Job and budget cuts have prompted ongoing concerns for the future of programs and courses in the Victorian College of the Arts, now known as the Faculty of the Victorian College of the Arts and Music (VCAM). Big question marks loom over all areas of the VCAM including staffing, budgeting, course structure and even its name.
The new faculty was created last month from a merger with Melbourne University’s Faculty of Music. In a staff meeting to mark the merger newly appointed Dean Professor Sharman Pretty said the integration heralded “exciting opportunities for the arts within the University of Melbourne”, though not all staff would have shared her enthusiasm.
Rumours and speculation are rife. In its first month the VCAM have let go at least 12 casual professional staff, moved others to different employee agreements and implemented a hiring freeze. A new announcement in the next fortnight is expected to include further staff and course cuts.
“It’s pretty evident the university is ready to slash and burn,” says Alison Hose of the Victorian College of the Arts Student Union, which permanently closes in June due to a lack of funding. “Staff are extremely concerned and everyone is walking around looking panic stricken about their jobs at the moment.”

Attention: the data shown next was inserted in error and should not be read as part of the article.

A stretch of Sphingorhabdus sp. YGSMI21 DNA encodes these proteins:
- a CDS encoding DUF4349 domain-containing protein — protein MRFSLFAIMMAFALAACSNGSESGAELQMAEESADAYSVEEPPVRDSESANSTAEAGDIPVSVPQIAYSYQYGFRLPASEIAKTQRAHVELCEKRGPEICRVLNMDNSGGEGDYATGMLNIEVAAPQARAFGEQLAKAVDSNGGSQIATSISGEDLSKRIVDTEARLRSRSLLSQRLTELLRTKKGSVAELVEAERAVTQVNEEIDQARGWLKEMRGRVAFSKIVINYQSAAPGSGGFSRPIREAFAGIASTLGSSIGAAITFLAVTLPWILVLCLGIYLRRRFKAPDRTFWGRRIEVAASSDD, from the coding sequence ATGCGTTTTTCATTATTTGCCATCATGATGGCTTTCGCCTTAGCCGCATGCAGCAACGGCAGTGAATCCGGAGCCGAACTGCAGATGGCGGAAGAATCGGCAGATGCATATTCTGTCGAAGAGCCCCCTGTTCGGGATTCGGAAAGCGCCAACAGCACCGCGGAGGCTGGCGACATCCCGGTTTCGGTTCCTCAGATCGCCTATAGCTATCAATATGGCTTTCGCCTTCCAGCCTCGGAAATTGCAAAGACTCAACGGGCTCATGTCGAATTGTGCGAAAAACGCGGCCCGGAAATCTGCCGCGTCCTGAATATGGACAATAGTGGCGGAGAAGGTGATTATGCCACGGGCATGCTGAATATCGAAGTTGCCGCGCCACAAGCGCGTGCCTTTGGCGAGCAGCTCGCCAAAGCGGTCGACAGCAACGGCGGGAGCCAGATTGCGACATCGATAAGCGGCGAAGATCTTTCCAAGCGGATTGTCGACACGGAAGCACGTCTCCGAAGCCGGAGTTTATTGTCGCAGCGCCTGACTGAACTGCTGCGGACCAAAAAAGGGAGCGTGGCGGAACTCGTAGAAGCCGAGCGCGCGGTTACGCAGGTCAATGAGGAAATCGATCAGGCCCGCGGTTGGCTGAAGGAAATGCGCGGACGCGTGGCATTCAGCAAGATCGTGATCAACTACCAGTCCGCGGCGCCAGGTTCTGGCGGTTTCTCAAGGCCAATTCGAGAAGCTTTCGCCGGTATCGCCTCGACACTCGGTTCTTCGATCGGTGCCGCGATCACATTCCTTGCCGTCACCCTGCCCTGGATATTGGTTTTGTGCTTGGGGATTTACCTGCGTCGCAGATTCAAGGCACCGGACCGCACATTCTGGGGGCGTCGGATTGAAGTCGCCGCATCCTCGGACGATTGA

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VCA Student Union President David Haidon fears that more staff cuts will lead to the elimination of all casual employees at VCAM. This would effectively gut programs such as the college’s puppetry course, which is the only full time course of its kind in Australia.
When queried about the future of puppetry at VCAM a representative of Professor Pretty relayed that “…no decisions have been made [and] any decisions in the University on the introduction or disestablishment of academic programs follows due process including consultation and approval by the University’s Academic Board.”
There is also speculation about the future of VCAM’s Film and Television School, the longest-running film school in Australian with alumni including Adam Elliot, Gillian Armstrong, Michael Leunig and Sara Watt. Crikey received an anonymous tip speculating that the school may be reduced to providing unspecified programs or merged with the School of Art to provide film subjects in a generalist degree. Another speculated that 2010 will be the last year of student intake for its Bachelor of Film and Television degree. The university’s official response is the same as above.